The Charter protects those basic rights and freedoms of all Canadians that are considered essential to preserving Canada as a free and democratic country. It applies to all governments – federal, provincial and territorial – and includes protection of the following:

  • fundamental freedoms, democratic rights
  • the right to live and seek employment anywhere in Canada
  • legal rights (life, liberty and personal security)
  • equality rights for all
  • the official languages of Canada
  • minority language education rights
  • Canada's multicultural heritage
  • Indigenous peoples’ rights
The rights and freedoms in the Charter are not absolute. They can be limited to protect other rights or important national values. For example, freedom of expression may be limited by laws against hate propaganda or child pornography.
Enacting limitations deemed appropriate for the health of all citizens does not cause the Canadian Charter of Rights and Freedoms to explode…
 

Altair

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Maybe we should make them smoke outside. And refrain from smoking in the workplace. And airports.

Slippery slope indeed.
Yes, why stop there?

Smokers cannot work certain jobs?

Smokers are banned from certain establishments?

Sounds odd, does it not?

I'm never for letting businesses or governments legislate rights away from people.

Probably because can remember stories about certain people needing to sit at the back of the bus, or drink from the colored fountains, based on the popular opinion at the time.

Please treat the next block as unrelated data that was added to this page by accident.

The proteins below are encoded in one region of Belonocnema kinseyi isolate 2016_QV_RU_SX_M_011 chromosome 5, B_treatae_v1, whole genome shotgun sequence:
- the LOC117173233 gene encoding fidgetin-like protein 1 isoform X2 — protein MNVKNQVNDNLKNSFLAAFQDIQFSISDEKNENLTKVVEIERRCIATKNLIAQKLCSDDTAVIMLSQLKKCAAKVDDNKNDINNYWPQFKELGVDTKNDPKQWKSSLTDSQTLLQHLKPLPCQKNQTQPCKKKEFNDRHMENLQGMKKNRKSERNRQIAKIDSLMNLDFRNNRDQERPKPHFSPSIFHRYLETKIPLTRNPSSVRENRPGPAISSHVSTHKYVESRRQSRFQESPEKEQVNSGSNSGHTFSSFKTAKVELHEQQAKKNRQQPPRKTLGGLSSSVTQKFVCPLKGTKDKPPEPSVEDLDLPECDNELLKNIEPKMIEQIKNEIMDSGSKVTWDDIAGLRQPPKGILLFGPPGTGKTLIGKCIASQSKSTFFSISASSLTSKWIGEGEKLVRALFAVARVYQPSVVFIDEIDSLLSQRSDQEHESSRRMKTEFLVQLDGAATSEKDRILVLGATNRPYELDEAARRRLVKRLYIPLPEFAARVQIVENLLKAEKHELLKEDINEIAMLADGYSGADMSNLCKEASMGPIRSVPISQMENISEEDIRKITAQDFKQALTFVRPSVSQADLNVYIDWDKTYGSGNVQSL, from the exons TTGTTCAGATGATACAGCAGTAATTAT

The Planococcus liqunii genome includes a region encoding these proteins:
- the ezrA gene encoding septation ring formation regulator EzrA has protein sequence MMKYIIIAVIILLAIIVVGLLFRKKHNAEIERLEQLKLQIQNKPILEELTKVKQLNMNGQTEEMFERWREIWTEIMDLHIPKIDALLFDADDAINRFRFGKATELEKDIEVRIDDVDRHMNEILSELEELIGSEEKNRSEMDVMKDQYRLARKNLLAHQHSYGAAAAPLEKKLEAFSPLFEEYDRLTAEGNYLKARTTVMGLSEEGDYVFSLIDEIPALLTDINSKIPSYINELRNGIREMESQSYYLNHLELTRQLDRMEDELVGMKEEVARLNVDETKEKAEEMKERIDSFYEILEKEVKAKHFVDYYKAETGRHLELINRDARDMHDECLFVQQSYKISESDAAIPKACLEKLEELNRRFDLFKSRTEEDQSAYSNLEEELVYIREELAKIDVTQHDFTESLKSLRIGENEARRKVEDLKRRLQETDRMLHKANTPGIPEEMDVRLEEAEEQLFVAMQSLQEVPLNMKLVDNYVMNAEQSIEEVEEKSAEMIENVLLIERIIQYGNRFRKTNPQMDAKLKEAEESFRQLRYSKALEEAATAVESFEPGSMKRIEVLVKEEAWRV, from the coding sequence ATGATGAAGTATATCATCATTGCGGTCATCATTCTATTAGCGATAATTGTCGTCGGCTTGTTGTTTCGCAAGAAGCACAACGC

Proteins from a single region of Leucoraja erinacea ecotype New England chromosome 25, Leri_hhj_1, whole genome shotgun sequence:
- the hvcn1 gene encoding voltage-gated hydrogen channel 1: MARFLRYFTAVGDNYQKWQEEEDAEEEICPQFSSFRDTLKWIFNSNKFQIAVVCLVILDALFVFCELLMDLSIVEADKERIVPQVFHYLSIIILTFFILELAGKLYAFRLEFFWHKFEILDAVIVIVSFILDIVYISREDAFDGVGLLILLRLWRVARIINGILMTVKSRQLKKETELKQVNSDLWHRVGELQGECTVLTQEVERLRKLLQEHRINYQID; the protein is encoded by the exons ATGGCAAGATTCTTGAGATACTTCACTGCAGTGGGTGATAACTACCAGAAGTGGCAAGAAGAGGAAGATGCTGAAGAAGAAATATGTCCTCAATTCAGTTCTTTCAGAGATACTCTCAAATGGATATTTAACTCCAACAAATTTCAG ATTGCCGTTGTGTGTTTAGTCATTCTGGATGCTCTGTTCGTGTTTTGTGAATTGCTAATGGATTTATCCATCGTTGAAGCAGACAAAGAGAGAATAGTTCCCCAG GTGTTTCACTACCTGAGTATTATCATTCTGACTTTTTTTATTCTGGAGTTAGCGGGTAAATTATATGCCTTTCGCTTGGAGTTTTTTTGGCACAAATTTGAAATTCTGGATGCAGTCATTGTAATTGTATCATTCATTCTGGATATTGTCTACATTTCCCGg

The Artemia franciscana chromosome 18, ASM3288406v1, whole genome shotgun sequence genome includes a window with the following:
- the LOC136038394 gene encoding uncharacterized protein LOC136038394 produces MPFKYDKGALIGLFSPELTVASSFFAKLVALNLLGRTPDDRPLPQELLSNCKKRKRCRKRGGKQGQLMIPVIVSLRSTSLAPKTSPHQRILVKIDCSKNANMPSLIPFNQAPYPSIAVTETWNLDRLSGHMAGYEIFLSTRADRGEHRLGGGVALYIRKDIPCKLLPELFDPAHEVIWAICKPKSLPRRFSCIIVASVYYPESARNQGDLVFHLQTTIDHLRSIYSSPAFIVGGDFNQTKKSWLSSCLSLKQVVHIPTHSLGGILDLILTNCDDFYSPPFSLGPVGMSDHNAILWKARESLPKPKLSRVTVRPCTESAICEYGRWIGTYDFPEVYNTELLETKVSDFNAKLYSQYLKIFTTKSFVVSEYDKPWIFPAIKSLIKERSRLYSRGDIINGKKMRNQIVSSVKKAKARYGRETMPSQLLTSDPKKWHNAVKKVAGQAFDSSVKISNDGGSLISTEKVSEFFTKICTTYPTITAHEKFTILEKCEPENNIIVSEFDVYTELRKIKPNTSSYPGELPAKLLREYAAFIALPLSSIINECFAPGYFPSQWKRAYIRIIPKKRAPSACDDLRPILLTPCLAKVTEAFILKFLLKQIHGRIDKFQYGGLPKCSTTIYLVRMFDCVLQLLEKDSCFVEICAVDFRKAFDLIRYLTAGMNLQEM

Good2Golf

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Probably because can remember stories about certain people needing to sit at the back of the bus, or drink from the colored fountains, based on the popular opinion at the time.
Well…at least you didn’t invoke Godwin’s Law…
 

Mick

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Yes, why stop there?

Smokers cannot work certain jobs?

Smokers are banned from certain establishments?

Sounds odd, does it not?

I'm never for letting businesses or governments legislate rights away from people.

Probably because can remember stories about certain people needing to sit at the back of the bus, or drink from the colored fountains, based on the popular opinion at the time.
Uhhh...we did stop there.

You could make the same hysterical argument about any single restriction in society. Go nuts.
 

Brad Sallows

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Isn't the whole point of a society a collection of people who work together for the common good?